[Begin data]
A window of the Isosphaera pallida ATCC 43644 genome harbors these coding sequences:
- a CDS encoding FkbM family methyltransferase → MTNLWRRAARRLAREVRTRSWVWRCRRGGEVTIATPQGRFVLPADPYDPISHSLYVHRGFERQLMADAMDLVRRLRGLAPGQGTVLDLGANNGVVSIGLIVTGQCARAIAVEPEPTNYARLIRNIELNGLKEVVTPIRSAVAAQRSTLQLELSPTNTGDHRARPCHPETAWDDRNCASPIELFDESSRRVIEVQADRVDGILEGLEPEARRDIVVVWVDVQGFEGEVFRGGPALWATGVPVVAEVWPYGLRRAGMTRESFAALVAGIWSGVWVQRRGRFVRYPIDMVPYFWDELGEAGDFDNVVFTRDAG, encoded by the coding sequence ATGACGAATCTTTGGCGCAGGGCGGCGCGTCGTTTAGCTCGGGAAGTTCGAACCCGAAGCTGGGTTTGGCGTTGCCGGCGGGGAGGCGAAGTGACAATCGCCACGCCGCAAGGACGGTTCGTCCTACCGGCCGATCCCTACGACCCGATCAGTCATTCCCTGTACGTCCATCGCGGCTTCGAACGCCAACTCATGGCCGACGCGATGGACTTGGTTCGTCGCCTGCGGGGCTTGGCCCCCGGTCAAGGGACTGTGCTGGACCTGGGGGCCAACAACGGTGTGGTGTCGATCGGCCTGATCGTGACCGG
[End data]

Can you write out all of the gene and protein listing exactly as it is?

A window of the Isosphaera pallida ATCC 43644 genome harbors these coding sequences:
- a CDS encoding FkbM family methyltransferase → MTNLWRRAARRLAREVRTRSWVWRCRRGGEVTIATPQGRFVLPADPYDPISHSLYVHRGFERQLMADAMDLVRRLRGLAPGQGTVLDLGANNGVVSIGLIVTGQCARAIAVEPEPTNYARLIRNIELNGLKEVVTPIRSAVAAQRSTLQLELSPTNTGDHRARPCHPETAWDDRNCASPIELFDESSRRVIEVQADRVDGILEGLEPEARRDIVVVWVDVQGFEGEVFRGGPALWATGVPVVAEVWPYGLRRAGMTRESFAALVAGIWSGVWVQRRGRFVRYPIDMVPYFWDELGEAGDFDNVVFTRDAG, encoded by the coding sequence ATGACGAATCTTTGGCGCAGGGCGGCGCGTCGTTTAGCTCGGGAAGTTCGAACCCGAAGCTGGGTTTGGCGTTGCCGGCGGGGAGGCGAAGTGACAATCGCCACGCCGCAAGGACGGTTCGTCCTACCGGCCGATCCCTACGACCCGATCAGTCATTCCCTGTACGTCCATCGCGGCTTCGAACGCCAACTCATGGCCGACGCGATGGACTTGGTTCGTCGCCTGCGGGGCTTGGCCCCCGGTCAAGGGACTGTGCTGGACCTGGGGGCCAACAACGGTGTGGTGTCGATCGGCCTGATCGTGACCGG